Metabolic syndrome is a constellation of cardiovascular risk factors which together are strongly associated with the future development of coronary artery disease, myocardial infarction,
stroke, sudden cardiac death, and diabetes.

What causes metabolic syndrome?

Metabolic syndrome is caused by obesity and inactivity.

Do I have metabolic syndrome?

You have metabolic syndrome if you have any 3 of the following 5 conditions:

  • Central obesity: waist circumference greater than or equal to 38-40 inches
  • A high fasting blood glucose level, glucose intolerance, or you are being treated with medications to lower
    your blood sugar.
  • High serum triglyceride levels or are being treated with medications to lower triglyceride levels such as Niacin
    or Niaspan
  • Low serum HDL levels
  • Hypertension (defined by a blood pressure greater than or equal to 135/85) or being treated for high blood

Am I at risk for developing metabolic syndrome?

You are at risk if you have any of the following risk factors.

The more risk factors you have, the more risk you have.

  • age >/=60y
  • race: Hispanic or Asian
  • obesity
  • diabetes or family h/o DM type 2
  • inactivity
  • low testosterone

One of the main features of metabolic syndrome is insulin resistance. Your body simply does not use insulin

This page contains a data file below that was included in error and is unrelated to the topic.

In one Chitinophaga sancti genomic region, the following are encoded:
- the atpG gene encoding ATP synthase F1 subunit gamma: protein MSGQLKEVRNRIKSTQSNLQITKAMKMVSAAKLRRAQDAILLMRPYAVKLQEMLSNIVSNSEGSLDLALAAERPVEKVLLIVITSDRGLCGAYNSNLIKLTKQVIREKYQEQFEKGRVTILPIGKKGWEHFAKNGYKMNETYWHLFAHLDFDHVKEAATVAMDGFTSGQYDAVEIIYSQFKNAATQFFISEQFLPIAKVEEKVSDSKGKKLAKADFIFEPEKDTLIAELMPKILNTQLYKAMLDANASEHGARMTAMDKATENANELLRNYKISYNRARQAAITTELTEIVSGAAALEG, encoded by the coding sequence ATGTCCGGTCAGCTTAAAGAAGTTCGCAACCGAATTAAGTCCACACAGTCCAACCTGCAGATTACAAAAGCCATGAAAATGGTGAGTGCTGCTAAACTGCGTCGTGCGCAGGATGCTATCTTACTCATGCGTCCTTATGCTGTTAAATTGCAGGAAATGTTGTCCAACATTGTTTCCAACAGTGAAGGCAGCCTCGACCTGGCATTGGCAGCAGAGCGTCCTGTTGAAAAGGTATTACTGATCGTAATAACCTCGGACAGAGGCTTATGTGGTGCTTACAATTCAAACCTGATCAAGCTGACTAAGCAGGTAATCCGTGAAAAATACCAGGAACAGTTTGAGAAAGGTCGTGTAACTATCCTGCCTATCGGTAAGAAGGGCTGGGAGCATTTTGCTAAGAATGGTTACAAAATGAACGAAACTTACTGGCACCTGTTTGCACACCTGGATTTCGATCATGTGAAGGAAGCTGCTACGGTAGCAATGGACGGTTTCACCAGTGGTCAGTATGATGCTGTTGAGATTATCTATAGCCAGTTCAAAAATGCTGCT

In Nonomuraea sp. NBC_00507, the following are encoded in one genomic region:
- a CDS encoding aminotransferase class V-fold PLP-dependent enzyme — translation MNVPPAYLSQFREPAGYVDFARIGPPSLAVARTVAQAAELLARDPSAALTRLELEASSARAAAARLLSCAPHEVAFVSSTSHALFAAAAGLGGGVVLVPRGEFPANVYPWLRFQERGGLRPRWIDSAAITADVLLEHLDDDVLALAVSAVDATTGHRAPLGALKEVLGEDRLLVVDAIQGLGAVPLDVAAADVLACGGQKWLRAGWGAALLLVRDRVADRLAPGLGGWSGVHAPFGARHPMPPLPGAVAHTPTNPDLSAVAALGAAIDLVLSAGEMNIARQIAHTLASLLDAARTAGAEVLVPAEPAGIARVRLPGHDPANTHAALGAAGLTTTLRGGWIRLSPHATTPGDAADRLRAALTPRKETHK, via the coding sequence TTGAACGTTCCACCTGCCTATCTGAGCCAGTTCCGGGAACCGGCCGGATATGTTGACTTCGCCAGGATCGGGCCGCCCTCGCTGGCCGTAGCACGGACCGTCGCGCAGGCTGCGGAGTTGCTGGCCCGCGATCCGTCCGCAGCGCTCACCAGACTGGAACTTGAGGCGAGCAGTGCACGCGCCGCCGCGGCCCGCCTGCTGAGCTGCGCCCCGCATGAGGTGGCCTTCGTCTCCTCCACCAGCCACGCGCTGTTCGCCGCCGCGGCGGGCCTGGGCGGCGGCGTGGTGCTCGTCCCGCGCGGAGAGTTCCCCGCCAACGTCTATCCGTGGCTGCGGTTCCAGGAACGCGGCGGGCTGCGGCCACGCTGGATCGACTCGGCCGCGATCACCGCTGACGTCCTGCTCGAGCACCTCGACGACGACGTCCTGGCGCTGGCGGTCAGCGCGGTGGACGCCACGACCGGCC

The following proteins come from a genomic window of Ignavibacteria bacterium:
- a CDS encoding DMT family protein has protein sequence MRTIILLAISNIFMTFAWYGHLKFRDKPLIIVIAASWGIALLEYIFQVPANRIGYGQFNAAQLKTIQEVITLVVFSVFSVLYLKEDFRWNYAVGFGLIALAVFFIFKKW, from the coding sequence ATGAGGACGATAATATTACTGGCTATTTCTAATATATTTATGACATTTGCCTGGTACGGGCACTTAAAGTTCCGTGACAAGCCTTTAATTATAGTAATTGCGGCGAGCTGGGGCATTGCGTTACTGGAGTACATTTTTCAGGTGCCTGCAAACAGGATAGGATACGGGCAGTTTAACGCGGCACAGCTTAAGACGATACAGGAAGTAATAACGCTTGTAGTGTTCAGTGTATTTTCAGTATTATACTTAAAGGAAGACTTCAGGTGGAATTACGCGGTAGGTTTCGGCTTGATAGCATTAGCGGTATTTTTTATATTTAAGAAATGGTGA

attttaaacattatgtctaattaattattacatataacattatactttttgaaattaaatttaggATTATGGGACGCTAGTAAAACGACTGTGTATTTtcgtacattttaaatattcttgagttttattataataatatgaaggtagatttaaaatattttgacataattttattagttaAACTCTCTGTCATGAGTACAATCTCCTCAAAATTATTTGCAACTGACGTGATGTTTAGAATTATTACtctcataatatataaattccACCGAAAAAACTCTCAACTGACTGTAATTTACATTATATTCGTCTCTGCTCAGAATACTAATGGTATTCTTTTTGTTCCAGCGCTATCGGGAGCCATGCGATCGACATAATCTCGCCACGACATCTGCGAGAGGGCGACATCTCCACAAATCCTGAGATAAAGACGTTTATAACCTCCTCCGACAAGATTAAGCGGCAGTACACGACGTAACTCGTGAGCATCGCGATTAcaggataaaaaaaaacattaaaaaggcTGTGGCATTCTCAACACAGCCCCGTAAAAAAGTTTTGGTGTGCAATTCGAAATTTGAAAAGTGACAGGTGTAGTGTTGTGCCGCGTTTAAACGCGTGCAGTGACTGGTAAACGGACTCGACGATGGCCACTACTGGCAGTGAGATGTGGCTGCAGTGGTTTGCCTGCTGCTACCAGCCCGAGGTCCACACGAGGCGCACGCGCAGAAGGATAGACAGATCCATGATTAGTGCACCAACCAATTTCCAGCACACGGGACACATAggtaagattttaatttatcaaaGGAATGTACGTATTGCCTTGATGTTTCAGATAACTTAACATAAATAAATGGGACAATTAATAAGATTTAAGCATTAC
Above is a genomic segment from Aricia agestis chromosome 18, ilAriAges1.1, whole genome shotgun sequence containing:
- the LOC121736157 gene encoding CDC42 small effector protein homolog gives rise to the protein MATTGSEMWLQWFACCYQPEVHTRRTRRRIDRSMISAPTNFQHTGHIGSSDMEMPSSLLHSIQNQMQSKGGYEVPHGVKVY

effectively. Contributors to insulin resistance include low testosterone, central obesity, lack of exercise and genetic

Insulin resistance is associated with endothelial dysfunction (e.g. erectile dysfunction and micro
albuminuria), inflammation, increased small dense lipoproteins and a prothrombotic milieu.

Low testosterone levels are frequently found in men with metabolic syndrome. Men with metabolic syndrome
and a low testosterone level are at a heightened risk of adverse cardiovascular events and developing diabetes
compared to men with metabolic syndrome with a normal testosterone level.

Testosterone replacement therapy (TRT) in men with metabolic syndrome decreases insulin resistance,
decreases central adiposity and decrease HgA1c in men with associated diabetes. TRT improves libido and erection

Can I be cured of metabolic syndrome? Exercise and diet can go a long way in reducing the risks associated
with metabolic syndrome; both should be a part of any treatment plan. Exercise and diet will reduce fat mass and
increase muscle mass which in turn decreases insulin resistance, lowers blood pressure and raises HDL (good
cholesterol). TRT in hypogonadal men with metabolic syndrome can improve results associated with diet and